January 18, 2024
Local agencies receive $1.7 million from Alabama Children’s Trust Fund
MOBILE, Ala. — The Alabama Children’s Trust Fund (CTF) secures resources to fund evidence-based community programs committed to the prevention of child maltreatment. Sallye Longshore, Executive Director of the Alabama Department of Child Abuse and Neglect Prevention, presented a check this week to agencies in Mobile and Baldwin counties in the amount of $1,738,750.
“The Department of Child Abuse and Neglect Prevention looks forward each year to participating in our annual district check presentations. These events provide opportunities to highlight the outstanding work of our agency’s funded programs in each of the state’s seven Congressional Districts,” said Longshore. “These community-based entities implement evidence-based programs to strengthen families and prevent child abuse and neglect in Alabama.”
Along with the Mobile County Health Department (MCHD), the agencies sharing this funding from the First Congressional District are AltaPointe Health Systems, Auburn University, Baldwin County Child Advocacy Center, Big Brothers Big Sisters Central Gulf Coast, Coastal Family Partners, Crittenton Youth Services, Embrace Alabama, Goodwill Gulf Coast, Gulf Regional Early Childhood Services, Prestwick Community Outreach, The Family Center, United Cerebral Palsy of Mobile, United Methodist Inner City Mission, and United Way of Southwest Alabama..
Representing MCHD were Pebbles King, the Bureau Director of Community and Nutrition Services; Cmdr. Curtis Graves, Program Administrator for the Fatherhood Initiative; and Ernest G. Scott, Program Administrative Support for the Fatherhood Initiative.
“We are appreciative for the opportunity to be a 2024 grantee of CTF,” King said. “This funding allows The Fatherhood Initiative, an evidence-based program designed to educate and develop Mobile County men and women, to be better caregivers for their family and leaders in their community.”
MCHD received $110,000 to assist with its Fatherhood Initiative. The program equips parents with the skills necessary to be a positive influence in their children’s lives.
A participant in the Fatherhood Initiative spoke during the check presentation at Mobile Government Plaza on his powerful experience.
“I never had a father growing up and I did not want to follow in those footsteps,” said Carlos Dials. “I became a father, then I did the same to my son.”
“The Fatherhood Initiative gave me the tools I needed to lay down a solid foundation. This program has helped me out a lot.”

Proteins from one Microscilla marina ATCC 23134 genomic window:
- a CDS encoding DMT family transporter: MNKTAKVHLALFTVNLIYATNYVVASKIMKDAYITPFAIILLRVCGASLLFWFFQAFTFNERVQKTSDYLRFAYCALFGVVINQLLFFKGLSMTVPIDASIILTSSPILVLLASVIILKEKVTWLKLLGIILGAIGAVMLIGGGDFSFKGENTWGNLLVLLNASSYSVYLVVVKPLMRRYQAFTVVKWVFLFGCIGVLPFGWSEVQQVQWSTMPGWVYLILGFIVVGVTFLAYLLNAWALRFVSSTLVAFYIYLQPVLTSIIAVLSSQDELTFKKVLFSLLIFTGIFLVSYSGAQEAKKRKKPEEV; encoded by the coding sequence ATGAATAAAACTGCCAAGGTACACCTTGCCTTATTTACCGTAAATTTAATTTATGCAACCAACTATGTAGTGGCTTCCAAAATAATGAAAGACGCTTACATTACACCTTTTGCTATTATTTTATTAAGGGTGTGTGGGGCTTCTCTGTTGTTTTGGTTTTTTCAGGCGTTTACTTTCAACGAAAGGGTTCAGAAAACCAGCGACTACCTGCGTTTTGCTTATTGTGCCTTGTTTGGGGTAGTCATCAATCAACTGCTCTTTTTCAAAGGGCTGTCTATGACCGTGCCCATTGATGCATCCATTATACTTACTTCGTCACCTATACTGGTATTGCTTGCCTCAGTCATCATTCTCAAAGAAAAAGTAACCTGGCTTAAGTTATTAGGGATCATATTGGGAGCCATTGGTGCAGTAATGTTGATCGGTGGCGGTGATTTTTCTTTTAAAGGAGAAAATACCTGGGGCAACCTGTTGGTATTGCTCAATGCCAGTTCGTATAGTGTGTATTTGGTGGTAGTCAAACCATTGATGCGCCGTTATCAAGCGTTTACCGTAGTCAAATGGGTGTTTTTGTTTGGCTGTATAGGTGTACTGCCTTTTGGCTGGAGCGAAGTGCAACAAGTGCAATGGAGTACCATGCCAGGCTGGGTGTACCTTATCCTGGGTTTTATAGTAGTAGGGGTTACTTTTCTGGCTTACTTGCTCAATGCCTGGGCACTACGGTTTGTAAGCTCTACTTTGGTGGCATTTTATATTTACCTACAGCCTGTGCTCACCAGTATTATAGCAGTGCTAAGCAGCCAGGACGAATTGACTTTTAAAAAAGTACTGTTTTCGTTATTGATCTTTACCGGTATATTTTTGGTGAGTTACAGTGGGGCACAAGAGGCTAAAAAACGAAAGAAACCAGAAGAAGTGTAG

“The Mobile County Health Department’s Fatherhood Initiative is incredibly grateful to the Alabama Children’s Trust Fund for its financial and technical support,” said Graves, who is also Director of the Mobile Police Department’s Office of Strategic Initiatives. “We would also like to extend our gratitude to the Alabama Department of Human Resources. Through your funding, we have witnessed countless success stories and witnessed the transformational journey of mothers and fathers who have embraced their roles with renewed confidence and commitment. Your investment in our program has not only helped parents improve their parenting skills but has also strengthened family bonds and created a positive ripple effect within our community. We look forward to continuing our partnership and working together to advance the cause of fatherhood.”
The Alabama Child Abuse and Neglect Prevention Act was adopted by the Alabama Legislature in 1983 to address the state’s growing problem of child neglect and maltreatment. While several state agencies already existed to deal with different aspects of child abuse, none of these agencies specifically focused on solving the problem before it occurred.
It was clear that Alabama needed to create a state agency dedicated solely to preventing child abuse with funding and staff. To address the problem at its origin, instead of merely addressing the symptoms of what could have been prevented, the Children’s Trust Fund was established. These dollars are intended to provide annual funding of community-based prevention programs throughout the state as well as create a self-sustaining pool to provide for funding these programs in the future.
This year, the agency awarded a total of 202 grants statewide to a range of prevention efforts, including parent education, home visiting, fatherhood, mentoring, respite care, and community awareness programs.
Children’s Trust Fund also partnered with the University of Alabama’s College of Human Environmental Science and the Center for Business and Economic Research, Culverhouse College of Business, to release the 2021 study on the enormous intervention cost. Services associated with child abuse and neglect incidents are estimated to cost taxpayers $3.7 billion annually. Based on this report and the number of first-time child maltreatment incidences reported, the average intervention cost is $368,416 per case. In contrast, prevention is much more cost-effective. The average cost per participant in an ADCANP/CTF-funded program is $53 for adults and $11 for youth.
To learn more about the Children’s Trust Fund in Alabama, visit www.ctf.alabama.gov.